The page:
McNulty said he found Hickenlooper’s appointment of Reeves Brown as head of Department of Local Affairs “interesting” and did not want to comment on the governor’s other appointments, except to congratulate Sen. Al White on his appointment as director of the Colorado Tourism Office. “I know it’s a great passion of his, I’m excited for him.”
Senate President Brandon Shaffer:
Not about conflict, but persuasion
Shaffer’s advice for McNulty, who takes the reins of power in the House next week:
The key of leadership “is to be able to convince other people of your position.” It might sound simple, but Shaffer harkened back to the leadership styles of Senate President John Andrews, R-Centennial, and Speaker of the House Doug Dean, R-Colorado Springs, whom he said were “notorious for trying to force people to do things they didn’t want to do.” Shaffer said they did things that were unpleasant — such as manipulating rules or pulling people off committees — in order to get what they wanted. “It’s not about conflict and who can win — it’s about persuasion and who can convince their colleagues to vote one way or the other.”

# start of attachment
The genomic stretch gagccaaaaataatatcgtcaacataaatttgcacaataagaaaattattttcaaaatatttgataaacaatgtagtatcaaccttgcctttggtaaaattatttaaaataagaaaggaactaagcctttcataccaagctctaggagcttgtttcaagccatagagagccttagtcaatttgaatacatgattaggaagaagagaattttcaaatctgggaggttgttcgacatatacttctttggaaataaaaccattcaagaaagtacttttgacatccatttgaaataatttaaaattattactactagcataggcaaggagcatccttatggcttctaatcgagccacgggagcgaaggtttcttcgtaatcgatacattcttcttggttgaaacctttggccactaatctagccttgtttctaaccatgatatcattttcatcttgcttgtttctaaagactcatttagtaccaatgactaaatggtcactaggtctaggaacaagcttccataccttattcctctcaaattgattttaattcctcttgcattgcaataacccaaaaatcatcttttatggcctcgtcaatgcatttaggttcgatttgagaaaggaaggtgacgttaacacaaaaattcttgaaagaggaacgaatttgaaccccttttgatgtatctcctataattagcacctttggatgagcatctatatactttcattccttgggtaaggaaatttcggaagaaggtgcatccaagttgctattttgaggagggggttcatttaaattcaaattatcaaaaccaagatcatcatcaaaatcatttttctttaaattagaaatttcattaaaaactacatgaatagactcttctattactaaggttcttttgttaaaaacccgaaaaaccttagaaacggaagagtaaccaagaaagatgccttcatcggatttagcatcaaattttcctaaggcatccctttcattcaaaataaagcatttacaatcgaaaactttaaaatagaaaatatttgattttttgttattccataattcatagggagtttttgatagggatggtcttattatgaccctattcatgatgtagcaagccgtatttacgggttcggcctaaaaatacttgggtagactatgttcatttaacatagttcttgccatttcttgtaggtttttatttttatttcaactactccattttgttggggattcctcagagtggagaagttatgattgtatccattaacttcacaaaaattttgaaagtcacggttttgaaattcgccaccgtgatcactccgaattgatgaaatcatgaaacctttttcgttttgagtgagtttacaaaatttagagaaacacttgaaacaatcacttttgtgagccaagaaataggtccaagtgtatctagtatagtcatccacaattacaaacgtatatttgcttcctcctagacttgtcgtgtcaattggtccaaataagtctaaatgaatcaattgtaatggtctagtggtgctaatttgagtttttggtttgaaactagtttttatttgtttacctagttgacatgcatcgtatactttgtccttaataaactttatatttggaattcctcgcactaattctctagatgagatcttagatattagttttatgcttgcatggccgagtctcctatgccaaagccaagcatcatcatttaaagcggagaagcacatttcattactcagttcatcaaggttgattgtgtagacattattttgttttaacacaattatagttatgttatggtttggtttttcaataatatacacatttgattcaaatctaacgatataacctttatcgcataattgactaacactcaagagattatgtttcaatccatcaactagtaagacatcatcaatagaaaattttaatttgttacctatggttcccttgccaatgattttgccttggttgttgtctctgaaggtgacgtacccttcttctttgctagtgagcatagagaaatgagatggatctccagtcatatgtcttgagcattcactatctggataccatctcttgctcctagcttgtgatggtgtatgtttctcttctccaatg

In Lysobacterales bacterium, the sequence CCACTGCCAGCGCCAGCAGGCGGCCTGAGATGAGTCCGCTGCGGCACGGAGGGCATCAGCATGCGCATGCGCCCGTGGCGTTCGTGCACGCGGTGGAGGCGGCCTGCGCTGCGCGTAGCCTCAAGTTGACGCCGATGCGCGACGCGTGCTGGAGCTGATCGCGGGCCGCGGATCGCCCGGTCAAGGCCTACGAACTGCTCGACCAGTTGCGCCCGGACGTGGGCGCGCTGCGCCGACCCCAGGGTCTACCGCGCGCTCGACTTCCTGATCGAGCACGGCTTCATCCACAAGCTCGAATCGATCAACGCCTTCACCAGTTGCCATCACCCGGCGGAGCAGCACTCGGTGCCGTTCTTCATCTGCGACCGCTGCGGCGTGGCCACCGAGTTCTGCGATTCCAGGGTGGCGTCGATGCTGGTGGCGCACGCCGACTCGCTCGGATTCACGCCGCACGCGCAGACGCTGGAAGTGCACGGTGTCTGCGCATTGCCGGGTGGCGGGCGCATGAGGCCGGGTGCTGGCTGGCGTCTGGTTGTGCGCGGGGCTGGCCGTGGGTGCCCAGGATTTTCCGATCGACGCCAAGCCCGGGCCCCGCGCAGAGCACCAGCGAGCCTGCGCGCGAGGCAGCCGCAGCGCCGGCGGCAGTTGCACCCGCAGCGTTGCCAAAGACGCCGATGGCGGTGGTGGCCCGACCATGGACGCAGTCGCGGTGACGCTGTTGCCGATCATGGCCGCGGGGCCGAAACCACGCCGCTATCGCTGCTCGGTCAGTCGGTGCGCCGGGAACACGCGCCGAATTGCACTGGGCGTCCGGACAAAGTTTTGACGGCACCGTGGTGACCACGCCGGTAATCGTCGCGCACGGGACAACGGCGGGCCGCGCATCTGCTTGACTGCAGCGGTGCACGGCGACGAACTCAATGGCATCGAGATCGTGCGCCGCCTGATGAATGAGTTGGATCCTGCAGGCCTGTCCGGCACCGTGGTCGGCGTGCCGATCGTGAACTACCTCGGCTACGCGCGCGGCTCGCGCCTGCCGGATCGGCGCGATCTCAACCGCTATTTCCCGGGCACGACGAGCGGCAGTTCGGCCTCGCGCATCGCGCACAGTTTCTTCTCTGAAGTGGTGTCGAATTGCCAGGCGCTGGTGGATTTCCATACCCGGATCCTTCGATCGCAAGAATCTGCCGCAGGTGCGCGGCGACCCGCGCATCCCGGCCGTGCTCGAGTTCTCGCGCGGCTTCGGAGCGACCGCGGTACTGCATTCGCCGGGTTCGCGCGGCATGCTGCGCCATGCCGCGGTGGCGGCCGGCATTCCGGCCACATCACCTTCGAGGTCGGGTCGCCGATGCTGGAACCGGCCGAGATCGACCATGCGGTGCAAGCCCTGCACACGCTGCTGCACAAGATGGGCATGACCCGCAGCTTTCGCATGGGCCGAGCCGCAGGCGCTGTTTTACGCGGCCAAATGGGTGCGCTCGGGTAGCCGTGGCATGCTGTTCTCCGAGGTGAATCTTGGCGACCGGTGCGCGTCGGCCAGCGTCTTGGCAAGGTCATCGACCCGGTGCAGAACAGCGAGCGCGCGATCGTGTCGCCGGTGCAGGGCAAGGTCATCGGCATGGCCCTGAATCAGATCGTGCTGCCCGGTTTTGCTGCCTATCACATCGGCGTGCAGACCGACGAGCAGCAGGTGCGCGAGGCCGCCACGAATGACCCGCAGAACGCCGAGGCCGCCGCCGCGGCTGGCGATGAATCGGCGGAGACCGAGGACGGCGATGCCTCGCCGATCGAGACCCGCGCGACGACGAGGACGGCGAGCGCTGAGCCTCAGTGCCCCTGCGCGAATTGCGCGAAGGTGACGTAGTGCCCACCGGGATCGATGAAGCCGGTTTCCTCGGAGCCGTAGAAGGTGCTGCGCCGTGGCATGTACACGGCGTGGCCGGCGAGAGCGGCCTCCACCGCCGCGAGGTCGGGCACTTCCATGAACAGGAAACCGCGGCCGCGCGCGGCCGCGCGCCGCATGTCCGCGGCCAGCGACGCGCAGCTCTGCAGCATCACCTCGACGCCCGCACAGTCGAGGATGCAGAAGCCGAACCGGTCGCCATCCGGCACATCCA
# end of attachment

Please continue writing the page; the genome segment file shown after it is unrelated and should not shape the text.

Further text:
Shaffer said he hopes that there will be more places of common ground in 2011 than in 2010. He noted that in the 2010 session, 79 percent of the bills signed by Gov. Bill Ritter had bipartisanship sponsorship or co-sponsorship. Most of the bills that didn’t were budget bills, he said.
Of the 453 bills signed by Ritter last year, 155 had Republican primary sponsors or primary co-sponsors. And of those 155, some 30 were authored and introduced in their respective chambers by Republicans without Democratic co-sponsors.
The most successful Republican in the 2010 session was Rep. Tom Massey, R-Poncha Springs, whose name showed up as a House sponsor or co-sponsor for 18 bills signed by Ritter.
“In a charged election year, where we were forced to make some very unpopular decisions, in order to balance the budget the Republicans had a pass,” Shaffer said. Republicans didn’t have to take unpopular votes or explain to constituents why they suspended the homestead exemption, cut $260 million out of K-12 and $60 million out of higher ed, and “that’s unpopular for anyone to do,” Shaffer explained. “They don’t get a pass this year.”